D135ima: Where is the Pentax K-50 ?
Our understanding is that it's no longer made and so won't necessarily be available in many markets for the lifetime of this roundup.
endofoto: DR comparisons from DXOmark lab results:1: Nikon D810 has 14,82: Nikon D7200 has 14,63: Nikon D750 has 14,54: Canon 5DS has 12,4 I think full frames are falling behind crop sensors.This is the real shame, how this could be possible?This new Canon EOS 1DX mark II is also behind D7200.
That's the problem with trying to express DR as a single number - it ignores what happens above whatever cutoff you choose.
In midtones, a full frame sensor will tend to be cleaner (better signal-to-noise ratio). It's something I really want to write about.
Bruce McL: "Processor maker ARM..."
ARM does not make processors. ARM licenses their processor designs to other companies, who make the processors. ARM itself is not a manufacturer.
I'm just encountering these comments, now. I've corrected 'marker' to 'designer' but I can't see where we imply ARM isn't UK-based.
firstname.lastname@example.org: Sounds like a good move.(I've never heard of either of these companies)
And if you use a Nikon, Olympus or Sony, your camera probably has an Apical-based DR mode on it.
jkrumm: Olympus users, if they open the Olympus Viewer software, encounter Apical in the "auto tone correction" feature of the edit panel. Some kind of fill light algorithm that they license.
They almost certainly also encounter it when they set 'Gradation' to Auto on their cameras.
Retro1976: Hmm, one major major problem with the Sony, you can't see the screen outdoors in bright light. I had that model for just a week and attempted to take pictures of my kids outdoors, no dice, I missed every shot. For that very reason, there is no way i would recommend the Sony.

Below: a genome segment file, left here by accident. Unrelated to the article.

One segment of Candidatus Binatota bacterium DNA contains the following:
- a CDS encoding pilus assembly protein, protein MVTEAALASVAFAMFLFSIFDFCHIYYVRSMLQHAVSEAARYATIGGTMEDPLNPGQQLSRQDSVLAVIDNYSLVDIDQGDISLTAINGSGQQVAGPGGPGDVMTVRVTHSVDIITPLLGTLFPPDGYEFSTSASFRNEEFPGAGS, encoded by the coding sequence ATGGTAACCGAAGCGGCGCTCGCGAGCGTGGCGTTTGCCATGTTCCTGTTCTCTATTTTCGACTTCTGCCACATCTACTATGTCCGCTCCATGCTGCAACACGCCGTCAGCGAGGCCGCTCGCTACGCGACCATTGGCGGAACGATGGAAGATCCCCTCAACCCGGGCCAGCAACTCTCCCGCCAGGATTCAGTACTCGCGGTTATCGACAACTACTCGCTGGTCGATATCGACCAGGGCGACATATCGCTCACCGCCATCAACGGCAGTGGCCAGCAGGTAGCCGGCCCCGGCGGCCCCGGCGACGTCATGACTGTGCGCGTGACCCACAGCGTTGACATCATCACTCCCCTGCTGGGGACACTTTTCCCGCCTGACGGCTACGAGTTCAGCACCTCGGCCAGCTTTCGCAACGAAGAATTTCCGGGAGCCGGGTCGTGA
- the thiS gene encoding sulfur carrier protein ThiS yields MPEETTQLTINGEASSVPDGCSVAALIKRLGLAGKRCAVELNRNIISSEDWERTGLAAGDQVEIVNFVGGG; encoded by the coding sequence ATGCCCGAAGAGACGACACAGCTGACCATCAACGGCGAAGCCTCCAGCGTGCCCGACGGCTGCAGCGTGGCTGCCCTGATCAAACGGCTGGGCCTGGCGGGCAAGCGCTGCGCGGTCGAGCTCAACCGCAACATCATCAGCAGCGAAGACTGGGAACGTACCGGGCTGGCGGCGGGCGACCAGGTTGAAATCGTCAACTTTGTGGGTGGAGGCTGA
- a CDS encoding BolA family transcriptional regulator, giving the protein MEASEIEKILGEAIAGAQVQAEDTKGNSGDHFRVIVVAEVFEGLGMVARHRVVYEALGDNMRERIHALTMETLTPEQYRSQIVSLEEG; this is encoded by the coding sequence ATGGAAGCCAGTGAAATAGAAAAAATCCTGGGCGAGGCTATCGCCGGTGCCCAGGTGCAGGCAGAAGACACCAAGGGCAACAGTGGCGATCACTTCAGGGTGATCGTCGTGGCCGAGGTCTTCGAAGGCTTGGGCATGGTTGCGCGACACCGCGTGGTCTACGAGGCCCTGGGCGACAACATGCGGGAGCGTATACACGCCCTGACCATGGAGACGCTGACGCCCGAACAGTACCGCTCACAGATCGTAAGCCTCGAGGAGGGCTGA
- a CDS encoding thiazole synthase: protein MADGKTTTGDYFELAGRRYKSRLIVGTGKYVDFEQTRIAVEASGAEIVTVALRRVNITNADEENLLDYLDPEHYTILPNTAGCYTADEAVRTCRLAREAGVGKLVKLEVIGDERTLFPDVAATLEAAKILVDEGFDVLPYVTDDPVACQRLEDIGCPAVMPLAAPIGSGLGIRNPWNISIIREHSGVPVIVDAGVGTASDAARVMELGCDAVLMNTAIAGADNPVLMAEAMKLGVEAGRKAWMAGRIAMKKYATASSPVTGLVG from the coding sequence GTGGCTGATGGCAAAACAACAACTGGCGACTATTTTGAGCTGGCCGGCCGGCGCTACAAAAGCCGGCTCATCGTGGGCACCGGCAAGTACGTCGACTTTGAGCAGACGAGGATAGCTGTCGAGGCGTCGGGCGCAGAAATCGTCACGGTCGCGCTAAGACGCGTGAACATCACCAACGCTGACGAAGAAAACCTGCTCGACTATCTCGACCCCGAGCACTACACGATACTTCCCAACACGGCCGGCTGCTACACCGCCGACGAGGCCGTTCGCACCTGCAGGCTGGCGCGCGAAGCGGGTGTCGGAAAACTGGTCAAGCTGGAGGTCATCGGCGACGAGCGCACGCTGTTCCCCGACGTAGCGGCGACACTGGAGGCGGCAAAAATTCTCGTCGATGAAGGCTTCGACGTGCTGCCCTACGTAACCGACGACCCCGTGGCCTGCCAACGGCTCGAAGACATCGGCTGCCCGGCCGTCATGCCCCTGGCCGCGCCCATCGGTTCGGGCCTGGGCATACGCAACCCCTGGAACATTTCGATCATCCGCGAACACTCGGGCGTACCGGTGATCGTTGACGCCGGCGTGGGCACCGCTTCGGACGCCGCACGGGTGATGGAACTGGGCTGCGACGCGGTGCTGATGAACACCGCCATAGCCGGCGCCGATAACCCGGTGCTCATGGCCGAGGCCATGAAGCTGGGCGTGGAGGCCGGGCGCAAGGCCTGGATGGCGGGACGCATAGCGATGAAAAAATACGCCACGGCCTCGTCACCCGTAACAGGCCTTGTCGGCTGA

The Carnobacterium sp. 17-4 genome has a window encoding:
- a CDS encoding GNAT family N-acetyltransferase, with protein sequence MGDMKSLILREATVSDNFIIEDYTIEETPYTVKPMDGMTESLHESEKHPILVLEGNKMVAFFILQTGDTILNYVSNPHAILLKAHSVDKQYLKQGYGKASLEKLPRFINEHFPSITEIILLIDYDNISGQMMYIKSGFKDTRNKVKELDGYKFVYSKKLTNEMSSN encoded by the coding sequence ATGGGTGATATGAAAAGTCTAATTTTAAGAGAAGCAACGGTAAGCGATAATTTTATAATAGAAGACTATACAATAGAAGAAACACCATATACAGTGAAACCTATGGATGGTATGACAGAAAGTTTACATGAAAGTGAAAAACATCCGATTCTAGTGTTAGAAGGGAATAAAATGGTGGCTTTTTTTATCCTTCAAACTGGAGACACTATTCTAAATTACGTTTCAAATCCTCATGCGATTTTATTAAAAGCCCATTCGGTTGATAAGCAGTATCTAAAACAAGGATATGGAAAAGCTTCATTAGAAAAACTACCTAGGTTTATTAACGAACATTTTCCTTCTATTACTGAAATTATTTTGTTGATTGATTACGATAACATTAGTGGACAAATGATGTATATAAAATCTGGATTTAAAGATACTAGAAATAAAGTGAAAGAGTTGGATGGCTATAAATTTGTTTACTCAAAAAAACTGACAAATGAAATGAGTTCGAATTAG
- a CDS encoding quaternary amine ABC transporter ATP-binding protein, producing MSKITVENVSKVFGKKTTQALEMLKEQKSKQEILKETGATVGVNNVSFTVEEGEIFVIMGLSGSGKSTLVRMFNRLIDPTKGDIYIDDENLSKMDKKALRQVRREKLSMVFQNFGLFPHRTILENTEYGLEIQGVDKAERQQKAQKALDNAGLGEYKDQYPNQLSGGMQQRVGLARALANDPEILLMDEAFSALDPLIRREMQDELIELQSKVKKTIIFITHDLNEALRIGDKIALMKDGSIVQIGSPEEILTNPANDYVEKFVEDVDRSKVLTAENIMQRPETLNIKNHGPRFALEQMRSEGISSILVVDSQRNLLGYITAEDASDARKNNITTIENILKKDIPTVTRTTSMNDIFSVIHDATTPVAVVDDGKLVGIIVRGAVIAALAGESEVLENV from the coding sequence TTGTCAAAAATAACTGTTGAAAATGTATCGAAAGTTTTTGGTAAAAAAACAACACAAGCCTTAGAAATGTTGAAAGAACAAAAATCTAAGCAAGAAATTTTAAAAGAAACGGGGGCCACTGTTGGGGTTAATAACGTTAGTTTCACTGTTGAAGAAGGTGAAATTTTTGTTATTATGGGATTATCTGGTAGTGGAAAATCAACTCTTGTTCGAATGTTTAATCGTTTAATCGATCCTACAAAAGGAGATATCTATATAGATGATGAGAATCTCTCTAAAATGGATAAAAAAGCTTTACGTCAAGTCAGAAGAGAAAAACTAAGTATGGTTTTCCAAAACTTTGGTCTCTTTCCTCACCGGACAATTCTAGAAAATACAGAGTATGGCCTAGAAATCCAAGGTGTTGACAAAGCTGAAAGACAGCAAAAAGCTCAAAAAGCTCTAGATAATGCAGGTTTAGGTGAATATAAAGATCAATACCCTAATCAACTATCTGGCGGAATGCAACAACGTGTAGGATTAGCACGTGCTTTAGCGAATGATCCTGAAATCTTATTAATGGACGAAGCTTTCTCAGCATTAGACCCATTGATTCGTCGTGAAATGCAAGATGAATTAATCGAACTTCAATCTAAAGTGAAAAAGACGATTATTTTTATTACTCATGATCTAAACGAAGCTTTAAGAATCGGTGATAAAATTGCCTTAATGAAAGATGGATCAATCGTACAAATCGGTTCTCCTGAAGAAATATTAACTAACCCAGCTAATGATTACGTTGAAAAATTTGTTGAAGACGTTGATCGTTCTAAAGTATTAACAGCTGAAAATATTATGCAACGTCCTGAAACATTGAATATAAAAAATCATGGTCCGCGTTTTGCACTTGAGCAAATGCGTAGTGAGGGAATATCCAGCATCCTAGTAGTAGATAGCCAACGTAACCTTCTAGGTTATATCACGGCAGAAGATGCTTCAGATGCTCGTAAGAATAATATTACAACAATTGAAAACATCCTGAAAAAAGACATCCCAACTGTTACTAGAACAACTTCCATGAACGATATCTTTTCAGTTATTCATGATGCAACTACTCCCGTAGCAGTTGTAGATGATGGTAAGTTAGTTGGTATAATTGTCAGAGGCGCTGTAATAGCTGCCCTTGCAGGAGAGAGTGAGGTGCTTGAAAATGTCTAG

It's certainly worth checking whether the lenses you want exist before committing yourself to any camera or system.
Though in the case of the a5100, I feel I should point out that something like 97% of people buying cameras at this level never buy anything beyond the kit lens.
Average User: Richard: Can you tell us (1) does this camera have a bsi sensor? Or is Sony saving BSI for its own future APS-c flagship? (2) More about camera build and bump, dust and water resistance? Thanks.
Let me correct my position somewhat.
Having looked into it a bit, there are suggestions that it's not only BSI but actually a stacked design (which is a generation newer). It's extremely odd that Nikon isn't making a big play of this (unless they're *really* uncomfortable about giving Sony any credit or want to keep up the pretense that the D500 and D5 have comparable sensors).
What we know for certain, is that the performance is very good. [Bill Claff's analysis](http://www.photonstophotos.net/Charts/PDR.htm#Nikon%20D500,Nikon%20D7200) shows it's the latest dual conversion gain design (see the distinctive kink in the DR curve at ISO 400) and generally offers D7200 level performance **plus** the ability to shoot 10fps.
I certainly wouldn't have any concerns about not getting the latest tech available.
agentlossing: Why no GM1/GM5 on this list?? Seems like a miss.
In which country and for how long?
The problem is that including discounted, out-of-production models is that the roundups become unmanageable and very quickly irrelevant once the remainder stock runs dry.
I read someone else's roundup just before Christmas that recommended a camera that was unavailable by the time they published it. We'd rather not be in the same position.
M Jesper: These are great cameras, but if you're lucky you can find the good 'old' Olympus E-M10 with BOTH the 14-42mm and 40-150mm dual lens kit for less than that.